Pakistan today hanged four “hard core” Taliban militants convicted of terrorism-related offenses by the controversial military courts. Army spokesman Major General Asif Ghafoor said that they were hanged in a jail of northwestern province of Khyber Pakhtunkhwa province. “Four hardcore terrorists tried by Military Courts were hanged today,” he said. Ghafoor further stated that they were involved in committing heinous offences relating to terrorism, including killing of innocent civilians, attacking Armed Forces of Pakistan and Law Enforcement Agencies.
The four prisoners have been identified by army as Rehman ud Din, Mushtaq Khan, Ubaid ur Rehman and Zafar Iqbal. They were members of banned Tehrik-e-Taliban Pakistan. The timing and place of trial were not known as military courts operate in secrecy due to fear of rebel backlash. Military courts were restored last month for another two years after their initial two-year term expired in January.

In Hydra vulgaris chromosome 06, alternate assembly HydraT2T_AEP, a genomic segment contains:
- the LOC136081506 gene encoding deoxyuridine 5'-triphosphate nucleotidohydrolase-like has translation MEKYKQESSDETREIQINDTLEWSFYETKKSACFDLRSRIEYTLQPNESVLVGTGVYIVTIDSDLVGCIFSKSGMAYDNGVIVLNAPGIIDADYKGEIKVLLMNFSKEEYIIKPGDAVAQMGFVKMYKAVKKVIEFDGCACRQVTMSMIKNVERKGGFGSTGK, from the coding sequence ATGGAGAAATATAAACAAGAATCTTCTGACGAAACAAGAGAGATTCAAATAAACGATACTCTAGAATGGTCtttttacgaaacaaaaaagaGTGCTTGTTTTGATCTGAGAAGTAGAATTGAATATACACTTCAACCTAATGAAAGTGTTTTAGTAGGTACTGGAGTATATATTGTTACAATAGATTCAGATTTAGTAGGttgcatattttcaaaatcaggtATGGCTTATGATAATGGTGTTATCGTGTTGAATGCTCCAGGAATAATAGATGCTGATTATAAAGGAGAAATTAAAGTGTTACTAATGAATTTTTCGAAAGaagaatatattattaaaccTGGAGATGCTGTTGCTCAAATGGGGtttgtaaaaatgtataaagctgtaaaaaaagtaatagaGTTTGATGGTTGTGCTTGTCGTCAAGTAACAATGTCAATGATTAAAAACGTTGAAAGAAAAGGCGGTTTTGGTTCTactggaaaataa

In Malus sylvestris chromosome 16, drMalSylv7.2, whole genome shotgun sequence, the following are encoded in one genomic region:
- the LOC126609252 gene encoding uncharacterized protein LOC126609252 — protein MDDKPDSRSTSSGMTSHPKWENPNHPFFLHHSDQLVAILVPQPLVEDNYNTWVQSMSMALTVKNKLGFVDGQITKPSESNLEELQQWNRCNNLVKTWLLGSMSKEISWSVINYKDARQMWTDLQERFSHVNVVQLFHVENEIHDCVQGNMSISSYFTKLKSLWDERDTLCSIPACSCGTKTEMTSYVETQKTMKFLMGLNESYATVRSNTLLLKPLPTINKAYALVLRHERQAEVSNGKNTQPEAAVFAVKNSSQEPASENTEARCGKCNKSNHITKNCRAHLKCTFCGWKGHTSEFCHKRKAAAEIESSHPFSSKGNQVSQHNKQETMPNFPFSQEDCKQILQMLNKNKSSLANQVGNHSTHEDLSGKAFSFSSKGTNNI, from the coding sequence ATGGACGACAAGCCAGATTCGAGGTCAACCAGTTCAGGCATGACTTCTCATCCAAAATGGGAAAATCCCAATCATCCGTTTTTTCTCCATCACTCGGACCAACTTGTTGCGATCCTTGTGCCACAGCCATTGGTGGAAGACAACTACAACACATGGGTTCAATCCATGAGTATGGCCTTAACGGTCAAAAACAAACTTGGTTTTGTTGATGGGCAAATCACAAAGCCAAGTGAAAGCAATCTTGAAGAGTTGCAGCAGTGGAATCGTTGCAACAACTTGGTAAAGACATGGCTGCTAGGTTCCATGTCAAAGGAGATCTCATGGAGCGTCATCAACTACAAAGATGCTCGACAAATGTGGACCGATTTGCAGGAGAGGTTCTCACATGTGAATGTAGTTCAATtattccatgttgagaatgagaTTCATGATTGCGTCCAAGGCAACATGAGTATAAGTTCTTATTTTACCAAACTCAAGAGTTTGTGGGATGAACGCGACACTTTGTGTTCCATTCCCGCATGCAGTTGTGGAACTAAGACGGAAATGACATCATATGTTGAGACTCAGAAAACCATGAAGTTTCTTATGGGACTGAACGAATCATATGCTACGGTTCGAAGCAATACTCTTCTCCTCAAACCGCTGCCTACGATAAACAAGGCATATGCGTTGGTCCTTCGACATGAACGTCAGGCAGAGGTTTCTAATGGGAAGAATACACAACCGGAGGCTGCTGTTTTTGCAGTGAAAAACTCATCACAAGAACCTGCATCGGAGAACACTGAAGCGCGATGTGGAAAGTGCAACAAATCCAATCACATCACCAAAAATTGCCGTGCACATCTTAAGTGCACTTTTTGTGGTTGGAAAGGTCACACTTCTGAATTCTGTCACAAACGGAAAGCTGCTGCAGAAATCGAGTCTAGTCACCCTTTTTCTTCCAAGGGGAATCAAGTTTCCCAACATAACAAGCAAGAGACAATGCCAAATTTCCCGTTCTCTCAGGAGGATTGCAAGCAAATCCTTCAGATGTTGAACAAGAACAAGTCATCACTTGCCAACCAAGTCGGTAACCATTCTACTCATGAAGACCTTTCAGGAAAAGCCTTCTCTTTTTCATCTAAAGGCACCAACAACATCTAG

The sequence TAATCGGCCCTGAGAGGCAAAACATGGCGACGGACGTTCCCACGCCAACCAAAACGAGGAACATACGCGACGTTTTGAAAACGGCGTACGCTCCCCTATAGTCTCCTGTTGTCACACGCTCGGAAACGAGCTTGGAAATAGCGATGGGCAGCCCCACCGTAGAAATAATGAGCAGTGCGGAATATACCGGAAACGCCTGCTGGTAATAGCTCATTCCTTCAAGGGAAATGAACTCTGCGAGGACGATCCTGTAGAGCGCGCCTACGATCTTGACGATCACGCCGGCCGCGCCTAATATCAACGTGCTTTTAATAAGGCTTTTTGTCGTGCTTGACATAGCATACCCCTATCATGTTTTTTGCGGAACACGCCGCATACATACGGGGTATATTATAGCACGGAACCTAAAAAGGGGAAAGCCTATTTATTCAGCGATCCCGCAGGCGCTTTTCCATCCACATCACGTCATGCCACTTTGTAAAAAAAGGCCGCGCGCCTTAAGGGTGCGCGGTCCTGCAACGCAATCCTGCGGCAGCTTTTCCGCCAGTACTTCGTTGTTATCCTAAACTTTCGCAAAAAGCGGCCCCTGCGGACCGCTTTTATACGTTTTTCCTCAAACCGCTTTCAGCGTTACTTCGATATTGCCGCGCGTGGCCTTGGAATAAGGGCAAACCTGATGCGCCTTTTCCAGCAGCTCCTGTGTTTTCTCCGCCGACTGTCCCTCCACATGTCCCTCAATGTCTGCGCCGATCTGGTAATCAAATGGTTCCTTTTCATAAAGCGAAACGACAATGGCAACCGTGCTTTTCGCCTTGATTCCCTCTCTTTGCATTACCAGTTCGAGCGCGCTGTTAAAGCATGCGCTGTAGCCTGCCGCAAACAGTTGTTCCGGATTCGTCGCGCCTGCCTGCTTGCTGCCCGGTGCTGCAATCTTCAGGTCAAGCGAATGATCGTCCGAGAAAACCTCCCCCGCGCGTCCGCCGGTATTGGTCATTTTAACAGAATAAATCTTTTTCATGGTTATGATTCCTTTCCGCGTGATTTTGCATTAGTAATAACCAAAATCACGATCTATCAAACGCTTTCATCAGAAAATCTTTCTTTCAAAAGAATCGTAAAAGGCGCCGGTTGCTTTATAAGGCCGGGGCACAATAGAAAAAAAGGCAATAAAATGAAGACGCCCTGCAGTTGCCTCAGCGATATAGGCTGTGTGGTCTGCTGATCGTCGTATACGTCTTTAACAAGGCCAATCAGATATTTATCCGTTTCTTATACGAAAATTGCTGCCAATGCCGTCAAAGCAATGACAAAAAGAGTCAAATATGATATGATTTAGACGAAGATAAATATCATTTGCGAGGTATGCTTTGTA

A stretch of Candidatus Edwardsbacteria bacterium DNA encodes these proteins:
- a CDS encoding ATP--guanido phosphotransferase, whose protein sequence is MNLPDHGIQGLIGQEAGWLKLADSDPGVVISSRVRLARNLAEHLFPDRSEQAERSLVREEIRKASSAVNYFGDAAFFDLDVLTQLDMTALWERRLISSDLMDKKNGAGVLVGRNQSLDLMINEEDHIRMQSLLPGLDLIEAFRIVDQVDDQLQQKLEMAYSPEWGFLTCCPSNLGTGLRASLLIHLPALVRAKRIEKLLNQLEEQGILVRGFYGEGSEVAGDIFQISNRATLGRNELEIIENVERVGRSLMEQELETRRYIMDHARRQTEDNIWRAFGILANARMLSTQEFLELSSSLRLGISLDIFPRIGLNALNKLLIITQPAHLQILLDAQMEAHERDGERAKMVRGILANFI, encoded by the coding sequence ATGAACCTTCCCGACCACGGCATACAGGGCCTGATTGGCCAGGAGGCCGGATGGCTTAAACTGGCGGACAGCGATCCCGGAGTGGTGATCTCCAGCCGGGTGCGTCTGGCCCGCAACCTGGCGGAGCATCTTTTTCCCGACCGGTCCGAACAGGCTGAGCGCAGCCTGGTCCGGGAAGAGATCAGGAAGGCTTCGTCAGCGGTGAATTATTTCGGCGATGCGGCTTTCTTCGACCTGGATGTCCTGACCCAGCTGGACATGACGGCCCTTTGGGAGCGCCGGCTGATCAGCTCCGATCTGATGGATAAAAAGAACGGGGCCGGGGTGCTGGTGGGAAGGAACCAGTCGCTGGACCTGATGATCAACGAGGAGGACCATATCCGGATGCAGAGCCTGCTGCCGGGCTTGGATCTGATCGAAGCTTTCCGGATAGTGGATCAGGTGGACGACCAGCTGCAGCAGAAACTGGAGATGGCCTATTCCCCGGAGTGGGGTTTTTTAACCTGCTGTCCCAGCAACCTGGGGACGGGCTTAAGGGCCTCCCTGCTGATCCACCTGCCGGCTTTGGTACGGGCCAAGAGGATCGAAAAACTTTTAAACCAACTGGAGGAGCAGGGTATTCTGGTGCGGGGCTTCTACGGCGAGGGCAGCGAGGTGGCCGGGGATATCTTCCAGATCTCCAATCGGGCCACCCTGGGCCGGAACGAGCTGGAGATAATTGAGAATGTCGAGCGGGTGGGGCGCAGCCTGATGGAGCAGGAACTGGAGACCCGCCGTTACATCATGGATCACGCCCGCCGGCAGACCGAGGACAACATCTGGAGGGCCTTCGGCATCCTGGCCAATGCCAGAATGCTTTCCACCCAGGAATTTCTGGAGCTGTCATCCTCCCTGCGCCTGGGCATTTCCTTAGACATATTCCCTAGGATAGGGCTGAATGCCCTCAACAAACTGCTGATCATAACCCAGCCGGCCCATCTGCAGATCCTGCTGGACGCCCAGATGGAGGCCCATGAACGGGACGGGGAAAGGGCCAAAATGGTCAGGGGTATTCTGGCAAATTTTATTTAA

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The courts were set up after a constitutional amendment after a terror attack on an army-run school in Peshawar in December 2014 killed more than 150 people, most of them students. While Pakistani authorities maintain the military courts are an “effective deterrent” against terrorism, rights groups question transparency of the trials because of the secrecy surrounding the special tribunals. The military courts have handed down the death penalty to more than 160 militants.